$\vec{L} = \vec{r} \times m\vec{v}_p$, $m$ is a constant.

In an elliptical orbit, $\vec{r}$ is constantly changing, which means $\vec{v}_p$ is also constantly changing. If $\vec{v}_p$ is a constant, it gives that $\vec{L}$ will not be a constant, which contradicts that it is supposed to be a constant.

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    $\begingroup$ It is exactly what I'm confused about. I don't know what is driving the velocity component to change, and it seems to be changing without any force exerted, and I do not understand why angular momentum conservation overrules this fact when it is decisive in determining whether angular momentum should be conserved. $\endgroup$
    – RChen
    Commented Jun 11 at 4:26
  • $\begingroup$ @RChen, It could be about inertial force, but I have to do more research on this to tell you the answer. $\endgroup$ Commented Jun 11 at 4:38
  • $\begingroup$ @Rchen, the origin of the velocity vector is changing, so the vector perpendicular to radius vector is also changing in direction $\endgroup$ Commented Jun 11 at 5:18
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$v$, the velocity vector of the body, is not constant in magnitude because in a generic elliptic orbit it is not perpendicular to the radius. It is, however, in circular orbit which indeed has constant speed. In the formula for $L$ you wrote, $r$ is changing as well in general, so you cannot derive $v_p$ is constant. Moreover, as many correctly pointed out, $v_p$ generally varies regardless of the acceleration, because the axis on which you project $v$ to get $v_p$ is moving as the body moves, as it is orthogonal to r, so $v_p$ will change direction and magnitude even if $v$ is constant. Indeed in case of no forces we have $v$ constant and angular momentum constant as well. But the angular momentum is referred to a fixed point $O$ and so the radius $r$ is changing. What else is changing? The angle $\theta$ between the body direction and the radius, in a way such that the change of $sin\theta$ ( or equivalently the projection of $v$ on the axis orthogonal to r you prefer) is compensating for the change in $r$.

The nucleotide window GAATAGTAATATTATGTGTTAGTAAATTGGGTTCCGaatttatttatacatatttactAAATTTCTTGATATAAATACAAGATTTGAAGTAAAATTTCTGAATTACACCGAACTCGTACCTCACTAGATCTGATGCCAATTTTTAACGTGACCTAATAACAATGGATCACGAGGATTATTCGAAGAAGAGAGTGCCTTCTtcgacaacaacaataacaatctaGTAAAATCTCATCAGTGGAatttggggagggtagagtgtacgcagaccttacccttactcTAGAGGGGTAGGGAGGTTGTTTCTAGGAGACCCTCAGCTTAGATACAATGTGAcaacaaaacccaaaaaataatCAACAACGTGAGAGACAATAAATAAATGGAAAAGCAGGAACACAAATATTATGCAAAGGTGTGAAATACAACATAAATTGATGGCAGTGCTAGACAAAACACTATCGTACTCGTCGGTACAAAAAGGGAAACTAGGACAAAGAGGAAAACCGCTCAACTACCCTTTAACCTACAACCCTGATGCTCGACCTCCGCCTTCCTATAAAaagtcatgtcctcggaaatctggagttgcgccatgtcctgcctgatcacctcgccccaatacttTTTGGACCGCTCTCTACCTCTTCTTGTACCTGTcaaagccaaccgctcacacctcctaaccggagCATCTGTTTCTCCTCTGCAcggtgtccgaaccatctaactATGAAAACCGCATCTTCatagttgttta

We can take advantage of the fact that the force is central, hence the acceleration will always be directed towards the center, to decompose the acceleration into the radial component and the component orthogonal to it (0). If we express the body position as $(rcos\phi,r\sin\phi)$ and differentiate twice with respect to time, we will get again the conservation of angular momentum:

Quoting from Analytical mechanics (Fasano, Marmi, 2006)

Introduce the radial unit vector $e_r = (cos \phi, sin \phi)$ and the orthogonal unit vector $e_{\phi}= (− sin \phi, cos \phi)$. The equation of motion $$m\ddot{\boldsymbol r} = f(r)\frac{\boldsymbol r}{ r }= −V'(r)\frac{\boldsymbol r}{r}$$ can then be written componentwise as follows: $$\frac{1}{r}\frac{d}{dt}(r^2\dot\phi) = 2\dot r \dot \phi+ r \ddot \phi= 0,\\ m\ddot r − mr\dot{\phi}^2= −\frac{dV}{dr}$$ and the first equation simply expresses the conservation of $L_z$.

$r$ and $\phi$ are polar coordinates, $\boldsymbol r$ is the position vector and $r$ its magnitude.

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  • $\begingroup$ Well, one thing is that I defined vp to be the perpendicular component with respect to the radius of the velocity vector, whatsoever it should always stay perpendicular to the radius, so is this way of splitting velocity vector literally incorrect? Another thing is I'm pretty bad at math and especially vector math, so could you kindly explain what orthogonal is and what the "phi" represents? Since I cannot comprehend the change between the first and second equations. Thank you. $\endgroup$
    – RChen
    Commented Jun 11 at 7:44